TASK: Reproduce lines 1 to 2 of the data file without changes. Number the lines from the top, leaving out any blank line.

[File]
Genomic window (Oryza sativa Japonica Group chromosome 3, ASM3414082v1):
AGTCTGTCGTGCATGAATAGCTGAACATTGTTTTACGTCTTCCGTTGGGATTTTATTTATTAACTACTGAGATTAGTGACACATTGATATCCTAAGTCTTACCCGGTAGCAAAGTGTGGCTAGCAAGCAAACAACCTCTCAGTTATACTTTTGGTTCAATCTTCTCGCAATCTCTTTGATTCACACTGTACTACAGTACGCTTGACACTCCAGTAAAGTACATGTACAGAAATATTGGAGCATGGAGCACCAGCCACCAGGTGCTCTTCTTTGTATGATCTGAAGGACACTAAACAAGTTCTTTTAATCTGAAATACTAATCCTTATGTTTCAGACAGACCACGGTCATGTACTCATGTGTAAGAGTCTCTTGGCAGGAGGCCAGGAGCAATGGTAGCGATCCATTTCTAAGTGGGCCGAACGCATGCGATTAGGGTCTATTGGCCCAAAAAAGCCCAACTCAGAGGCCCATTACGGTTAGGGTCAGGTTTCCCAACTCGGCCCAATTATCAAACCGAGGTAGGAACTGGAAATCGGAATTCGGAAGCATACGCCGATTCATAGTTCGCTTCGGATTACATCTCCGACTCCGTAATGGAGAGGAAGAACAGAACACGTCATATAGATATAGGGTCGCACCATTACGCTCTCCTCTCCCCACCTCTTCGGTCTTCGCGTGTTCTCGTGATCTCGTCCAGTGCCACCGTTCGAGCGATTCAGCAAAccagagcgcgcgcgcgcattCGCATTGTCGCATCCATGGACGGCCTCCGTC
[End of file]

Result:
Genomic window (Oryza sativa Japonica Group chromosome 3, ASM3414082v1):
AGTCTGTCGTGCATGAATAGCTGAACATTGTTTTACGTCTTCCGTTGGGATTTTATTTATTAACTACTGAGATTAGTGACACATTGATATCCTAAGTCTTACCCGGTAGCAAAGTGTGGCTAGCAAGCAAACAACCTCTCAGTTATACTTTTGGTTCAATCTTCTCGCAATCTCTTTGATTCACACTGTACTACAGTACGCTTGACACTCCAGTAAAGTACATGTACAGAAATATTGGAGCATGGAGCACCAGCCACCAGGTGCTCTTCTTTGTATGATCTGAAGGACACTAAACAAGTTCTTTTAATCTGAAATACTAATCCTTATGTTTCAGACAGACCACGGTCATGTACTCATGTGTAAGAGTCTCTTGGCAGGAGGCCAGGAGCAATGGTAGCGATCCATTTCTAAGTGGGCCGAACGCATGCGATTAGGGTCTATTGGCCCAAAAAAGCCCAACTCAGAGGCCCATTACGGTTAGGGTCAGGTTTCCCAACTCGGCCCAATTATCAAACCGAGGTAGGAACTGGAAATCGGAATTCGGAAGCATACGCCGATTCATAGTTCGCTTCGGATTACATCTCCGACTCCGTAATGGAGAGGAAGAACAGAACACGTCATATAGATATAGGGTCGCACCATTACGCTCTCCTCTCCCCACCTCTTCGGTCTTCGCGTGTTCTCGTGATCTCGTCCAGTGCCACCGTTCGAGCGATTCAGCAAAccagagcgcgcgcgcgcattCGCATTGTCGCATCCATGGACGGCCTCCGTC